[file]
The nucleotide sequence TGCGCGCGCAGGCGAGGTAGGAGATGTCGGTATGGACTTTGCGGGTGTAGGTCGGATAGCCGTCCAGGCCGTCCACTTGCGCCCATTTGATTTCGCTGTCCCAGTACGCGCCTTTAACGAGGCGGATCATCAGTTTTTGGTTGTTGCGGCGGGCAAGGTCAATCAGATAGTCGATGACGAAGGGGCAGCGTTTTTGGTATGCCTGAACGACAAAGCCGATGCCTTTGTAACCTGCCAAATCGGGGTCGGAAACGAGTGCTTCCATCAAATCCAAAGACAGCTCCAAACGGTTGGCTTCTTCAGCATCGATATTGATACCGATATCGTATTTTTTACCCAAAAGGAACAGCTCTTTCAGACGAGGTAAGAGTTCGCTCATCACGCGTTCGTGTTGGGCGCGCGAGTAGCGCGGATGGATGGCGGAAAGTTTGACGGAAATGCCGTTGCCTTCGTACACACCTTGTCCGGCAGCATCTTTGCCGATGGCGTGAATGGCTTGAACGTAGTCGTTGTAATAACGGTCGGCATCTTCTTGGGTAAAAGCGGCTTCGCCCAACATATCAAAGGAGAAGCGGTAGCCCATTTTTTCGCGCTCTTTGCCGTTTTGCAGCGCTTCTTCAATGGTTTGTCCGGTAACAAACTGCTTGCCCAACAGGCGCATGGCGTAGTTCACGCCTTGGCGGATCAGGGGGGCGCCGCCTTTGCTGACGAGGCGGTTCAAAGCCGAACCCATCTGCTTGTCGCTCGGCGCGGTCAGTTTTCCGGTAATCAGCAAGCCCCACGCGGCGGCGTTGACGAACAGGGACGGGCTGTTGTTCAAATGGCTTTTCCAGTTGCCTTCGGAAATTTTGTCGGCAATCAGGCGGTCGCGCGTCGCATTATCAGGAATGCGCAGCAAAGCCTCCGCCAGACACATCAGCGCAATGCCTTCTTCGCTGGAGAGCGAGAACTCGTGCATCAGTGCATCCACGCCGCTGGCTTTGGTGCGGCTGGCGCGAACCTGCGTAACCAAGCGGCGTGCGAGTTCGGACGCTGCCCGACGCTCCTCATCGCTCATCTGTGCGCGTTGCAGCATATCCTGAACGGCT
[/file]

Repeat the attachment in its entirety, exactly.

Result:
The nucleotide sequence TGCGCGCGCAGGCGAGGTAGGAGATGTCGGTATGGACTTTGCGGGTGTAGGTCGGATAGCCGTCCAGGCCGTCCACTTGCGCCCATTTGATTTCGCTGTCCCAGTACGCGCCTTTAACGAGGCGGATCATCAGTTTTTGGTTGTTGCGGCGGGCAAGGTCAATCAGATAGTCGATGACGAAGGGGCAGCGTTTTTGGTATGCCTGAACGACAAAGCCGATGCCTTTGTAACCTGCCAAATCGGGGTCGGAAACGAGTGCTTCCATCAAATCCAAAGACAGCTCCAAACGGTTGGCTTCTTCAGCATCGATATTGATACCGATATCGTATTTTTTACCCAAAAGGAACAGCTCTTTCAGACGAGGTAAGAGTTCGCTCATCACGCGTTCGTGTTGGGCGCGCGAGTAGCGCGGATGGATGGCGGAAAGTTTGACGGAAATGCCGTTGCCTTCGTACACACCTTGTCCGGCAGCATCTTTGCCGATGGCGTGAATGGCTTGAACGTAGTCGTTGTAATAACGGTCGGCATCTTCTTGGGTAAAAGCGGCTTCGCCCAACATATCAAAGGAGAAGCGGTAGCCCATTTTTTCGCGCTCTTTGCCGTTTTGCAGCGCTTCTTCAATGGTTTGTCCGGTAACAAACTGCTTGCCCAACAGGCGCATGGCGTAGTTCACGCCTTGGCGGATCAGGGGGGCGCCGCCTTTGCTGACGAGGCGGTTCAAAGCCGAACCCATCTGCTTGTCGCTCGGCGCGGTCAGTTTTCCGGTAATCAGCAAGCCCCACGCGGCGGCGTTGACGAACAGGGACGGGCTGTTGTTCAAATGGCTTTTCCAGTTGCCTTCGGAAATTTTGTCGGCAATCAGGCGGTCGCGCGTCGCATTATCAGGAATGCGCAGCAAAGCCTCCGCCAGACACATCAGCGCAATGCCTTCTTCGCTGGAGAGCGAGAACTCGTGCATCAGTGCATCCACGCCGCTGGCTTTGGTGCGGCTGGCGCGAACCTGCGTAACCAAGCGGCGTGCGAGTTCGGACGCTGCCCGACGCTCCTCATCGCTCATCTGTGCGCGTTGCAGCATATCCTGAACGGCT